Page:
[Read the transcription of this interview here.]
This month the uprising in Syria will enter its eighth year. More than 400,000 have been killed and over one-third of the nation's infrastructure has been destroyed, says Bassam Haddad. Half the population has been displaced from their homes and other countries have felt the glut of millions of Syrian refugees fleeing the fighting. What started as a revolt against dictatorship in 2011 has become a cauldron of regional and international intervention. In addition to the United States and Russia, Iran, Iraq, Turkey, Qatar, Saudi Arabia, and Hizballah have been involved in supporting one side or the other. The “Islamic State," ISIS, at one point controlled more than 40 percent of the country’s territories, Haddad notes. ISIS was finally routed from most of their strongholds by various military coalitions after fierce battles in Fall 2017.
At the eight-year mark of the struggle for Syria, reminiscent of similar goals decades prior, the country still faces internal political unrest, external interventions, battles between Turkey and the Kurds, and a massive task to rebuild the physical part of the country and infrastructure destroyed by war. The recent and ongoing incessant pummeling of Al-Ghouta suburb of Damascus by the Syrian regime and Russia speaks of more horror to come in terms of the Syrian regime’s plans for other parts of the country not under its control.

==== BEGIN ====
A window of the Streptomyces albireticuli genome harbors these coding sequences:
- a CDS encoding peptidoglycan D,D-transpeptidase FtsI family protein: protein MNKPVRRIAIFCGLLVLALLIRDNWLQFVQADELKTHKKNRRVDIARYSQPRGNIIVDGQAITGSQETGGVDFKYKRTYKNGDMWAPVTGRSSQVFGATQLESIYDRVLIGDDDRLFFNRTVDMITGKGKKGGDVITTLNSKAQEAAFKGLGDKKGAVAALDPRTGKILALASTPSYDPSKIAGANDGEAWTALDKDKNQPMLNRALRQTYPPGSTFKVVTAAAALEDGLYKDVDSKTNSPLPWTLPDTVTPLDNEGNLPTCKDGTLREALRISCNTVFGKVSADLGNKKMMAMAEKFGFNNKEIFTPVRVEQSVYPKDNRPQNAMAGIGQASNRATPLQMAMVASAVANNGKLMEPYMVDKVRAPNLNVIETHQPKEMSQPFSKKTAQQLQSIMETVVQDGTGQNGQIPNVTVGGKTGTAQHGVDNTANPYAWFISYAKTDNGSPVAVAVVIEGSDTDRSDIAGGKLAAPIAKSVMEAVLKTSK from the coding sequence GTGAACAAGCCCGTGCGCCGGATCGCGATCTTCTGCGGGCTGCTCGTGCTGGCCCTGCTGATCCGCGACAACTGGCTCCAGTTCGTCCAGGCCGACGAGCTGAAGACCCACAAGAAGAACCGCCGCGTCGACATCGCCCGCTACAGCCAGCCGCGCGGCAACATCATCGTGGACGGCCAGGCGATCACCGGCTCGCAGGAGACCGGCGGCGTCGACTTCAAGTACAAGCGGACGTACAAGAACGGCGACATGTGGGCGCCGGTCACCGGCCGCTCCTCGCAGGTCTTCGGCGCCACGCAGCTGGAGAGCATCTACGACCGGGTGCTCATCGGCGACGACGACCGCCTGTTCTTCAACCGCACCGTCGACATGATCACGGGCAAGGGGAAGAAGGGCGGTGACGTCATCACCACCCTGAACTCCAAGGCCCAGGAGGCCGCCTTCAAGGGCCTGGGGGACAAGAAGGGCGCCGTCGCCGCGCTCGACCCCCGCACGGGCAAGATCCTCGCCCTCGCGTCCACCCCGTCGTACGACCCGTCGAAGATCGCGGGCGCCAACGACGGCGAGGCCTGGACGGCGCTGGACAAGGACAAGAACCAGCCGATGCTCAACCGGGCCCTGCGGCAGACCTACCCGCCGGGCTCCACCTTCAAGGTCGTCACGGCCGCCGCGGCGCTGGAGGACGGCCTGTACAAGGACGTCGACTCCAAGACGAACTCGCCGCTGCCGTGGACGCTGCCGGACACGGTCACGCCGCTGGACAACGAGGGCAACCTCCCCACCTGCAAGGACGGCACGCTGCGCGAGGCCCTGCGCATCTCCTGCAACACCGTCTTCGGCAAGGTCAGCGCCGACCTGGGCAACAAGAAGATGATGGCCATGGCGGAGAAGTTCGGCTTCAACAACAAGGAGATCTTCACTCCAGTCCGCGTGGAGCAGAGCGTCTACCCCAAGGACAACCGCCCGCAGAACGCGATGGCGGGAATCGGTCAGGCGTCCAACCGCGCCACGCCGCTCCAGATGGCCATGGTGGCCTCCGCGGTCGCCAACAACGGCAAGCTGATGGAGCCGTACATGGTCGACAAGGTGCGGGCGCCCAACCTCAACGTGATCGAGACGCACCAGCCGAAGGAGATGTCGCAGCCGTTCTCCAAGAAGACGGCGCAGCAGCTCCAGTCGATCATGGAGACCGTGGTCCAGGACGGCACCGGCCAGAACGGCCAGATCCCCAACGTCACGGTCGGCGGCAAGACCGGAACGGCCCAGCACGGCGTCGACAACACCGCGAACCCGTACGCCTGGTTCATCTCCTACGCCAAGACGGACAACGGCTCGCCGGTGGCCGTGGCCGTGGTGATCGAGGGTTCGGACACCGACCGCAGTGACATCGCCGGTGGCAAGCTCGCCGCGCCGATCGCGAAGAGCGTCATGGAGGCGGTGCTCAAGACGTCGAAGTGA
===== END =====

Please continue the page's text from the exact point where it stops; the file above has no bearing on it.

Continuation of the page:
Haddad talks to Spectrum about all of these issues. He puts the conflicts into historical context from the beginning of the uprisings and discusses the current challenges facing Syria and Syrians. Haddad is a scholar, a teacher, an author, and a documentary film-maker. His second book is provisionally titled "Understanding the Syrian Tragedy: Regime, Opposition and Outsiders" to be published by Stanford University Press. He also has been the co-producer/director of the award-winning documentary film, "About Baghdad" and he also directed the acclaimed film, "Arabs and Terrorism."